6 layer PCB circuit board stack-up (1)

Type 1

Top (signal layer)
L2 (ground plane)
L3 (signal layer)
L4 (signal layer)
L5 (power plane)
bottom (signal layer)

6 layer PCB circuit board stack-up (2)

Type 2

Top (signal layer)
L2 (signal layer)
L3 (ground plane)
L4 (power plane)
L5 (signal layer)
Bottom (signal layer)

Compared with scheme 1, scheme 2 ensures that the power supply and ground planes are adjacent to reduce the power supply impedance, but S1, S2, S3, and S4 are all exposed, and only S2 has a better reference plane.

6 layer PCB circuit board stack-up (3)

Type 3

Top (signal layer)
L2 (ground plane)
L3 (signal layer)
L4 (power plane)
L5 (ground plane)
Bottom (signal layer)

The scheme 3 reduces one signal layer and adds an internal electrical layer. Although the layers available for wiring are reduced, this scheme solves the common defects of scheme 1 and scheme 2.

6 layer PCB circuit board stack-up (4)

Type 4

Top (signal layer)
L2 (ground plane)
L3 (signal layer)
L4 (ground plane)
L5 (power plane)
Bottom (signal layer)

For a small number of local signals, the requirements are higher. Option 4 is more suitable than option 3, it can provide an excellent wiring layer S2.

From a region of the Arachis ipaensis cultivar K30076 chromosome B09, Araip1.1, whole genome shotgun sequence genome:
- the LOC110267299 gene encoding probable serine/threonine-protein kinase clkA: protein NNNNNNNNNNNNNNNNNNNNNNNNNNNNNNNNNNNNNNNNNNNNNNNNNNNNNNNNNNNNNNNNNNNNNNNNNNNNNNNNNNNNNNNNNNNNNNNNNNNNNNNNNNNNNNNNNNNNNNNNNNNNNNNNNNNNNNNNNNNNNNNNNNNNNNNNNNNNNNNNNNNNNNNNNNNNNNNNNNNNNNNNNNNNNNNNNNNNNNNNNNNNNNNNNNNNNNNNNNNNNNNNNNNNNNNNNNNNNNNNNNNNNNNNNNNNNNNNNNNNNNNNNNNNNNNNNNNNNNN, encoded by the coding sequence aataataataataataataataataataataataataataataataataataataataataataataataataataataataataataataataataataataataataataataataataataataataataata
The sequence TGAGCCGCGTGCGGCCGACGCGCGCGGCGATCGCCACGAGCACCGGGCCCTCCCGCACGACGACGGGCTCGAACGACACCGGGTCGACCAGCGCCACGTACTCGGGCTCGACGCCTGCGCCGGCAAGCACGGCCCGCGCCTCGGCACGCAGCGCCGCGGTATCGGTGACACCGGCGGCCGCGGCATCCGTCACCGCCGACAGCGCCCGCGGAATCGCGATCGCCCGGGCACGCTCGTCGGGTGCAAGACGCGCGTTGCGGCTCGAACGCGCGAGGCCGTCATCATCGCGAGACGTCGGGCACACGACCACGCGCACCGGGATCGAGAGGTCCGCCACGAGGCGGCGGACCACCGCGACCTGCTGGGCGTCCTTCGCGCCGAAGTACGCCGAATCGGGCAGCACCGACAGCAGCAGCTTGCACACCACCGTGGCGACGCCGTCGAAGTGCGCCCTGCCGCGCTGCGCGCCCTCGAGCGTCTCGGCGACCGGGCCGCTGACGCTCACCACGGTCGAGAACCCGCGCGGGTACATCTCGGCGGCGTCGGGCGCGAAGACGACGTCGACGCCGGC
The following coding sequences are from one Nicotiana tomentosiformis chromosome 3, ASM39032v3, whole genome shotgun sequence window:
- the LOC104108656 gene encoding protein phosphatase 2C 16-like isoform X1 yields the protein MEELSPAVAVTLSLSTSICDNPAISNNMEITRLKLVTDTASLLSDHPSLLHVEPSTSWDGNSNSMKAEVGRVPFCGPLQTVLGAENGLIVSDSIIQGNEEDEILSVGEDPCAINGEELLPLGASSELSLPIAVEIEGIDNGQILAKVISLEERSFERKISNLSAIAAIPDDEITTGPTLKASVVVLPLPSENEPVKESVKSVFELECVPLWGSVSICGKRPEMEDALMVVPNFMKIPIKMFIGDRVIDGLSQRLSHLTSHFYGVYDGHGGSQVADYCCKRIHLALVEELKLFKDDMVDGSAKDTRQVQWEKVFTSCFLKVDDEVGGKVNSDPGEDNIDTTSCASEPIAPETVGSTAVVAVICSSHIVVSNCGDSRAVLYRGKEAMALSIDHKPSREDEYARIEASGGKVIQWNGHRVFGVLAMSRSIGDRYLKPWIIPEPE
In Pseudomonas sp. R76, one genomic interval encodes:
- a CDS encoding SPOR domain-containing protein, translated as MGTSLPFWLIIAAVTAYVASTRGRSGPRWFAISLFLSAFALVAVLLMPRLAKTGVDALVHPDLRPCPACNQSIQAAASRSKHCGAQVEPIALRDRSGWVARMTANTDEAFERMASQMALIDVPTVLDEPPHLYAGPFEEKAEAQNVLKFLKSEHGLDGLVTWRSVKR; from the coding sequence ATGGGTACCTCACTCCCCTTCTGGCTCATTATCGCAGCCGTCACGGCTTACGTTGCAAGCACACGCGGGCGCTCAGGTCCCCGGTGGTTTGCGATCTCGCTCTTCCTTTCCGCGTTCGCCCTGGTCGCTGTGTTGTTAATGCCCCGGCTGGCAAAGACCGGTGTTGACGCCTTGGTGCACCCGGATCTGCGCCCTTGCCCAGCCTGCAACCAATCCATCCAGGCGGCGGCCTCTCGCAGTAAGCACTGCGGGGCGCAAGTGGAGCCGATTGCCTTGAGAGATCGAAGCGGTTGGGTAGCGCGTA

PCB Board Stackup 5

Type 5

Top (signal layer)
L2 (ground plane)
L3 (signal layer)
L4 (power plane)
L5 (signal layer)
Bottom (signal layer)

PCB Manufacturing Process

The manufacturing process of 6 layer pcb involves creating a multilayered circuit board by stacking sheets of copper foil, each with a different electrical property. The layers are then bonded together and etched with a chemical to create an electrical circuit. The process is similar to that of single-sided boards, but the additional layers require a different etching process. A 6-layer board is essentially two 3-layer boards bonded together, so the manufacturing process is the same as for a 3-layer board, with an extra etching step at the end where all the copper layers are etched together. Below are the full steps for reference:

Step 1: PCB Schematic Design and Layout

The first step in the PCB manufacturing process is to design the circuit board. This involves creating a schematic diagram on a computer using special design software. The design should consider the desired purpose of the board, the components that are needed, and any special requirements such as size and shape. Once the schematic has been created, the design is laid out on the board and the exact placement of components is determined.

Step 2: Print the PCB Design

Once the schematic design and layout have been completed, the layout is printed onto a special material to form the foundation of the PCB. The material used depends on the type of board being produced and the complexity of the design.

Step 3: Design Review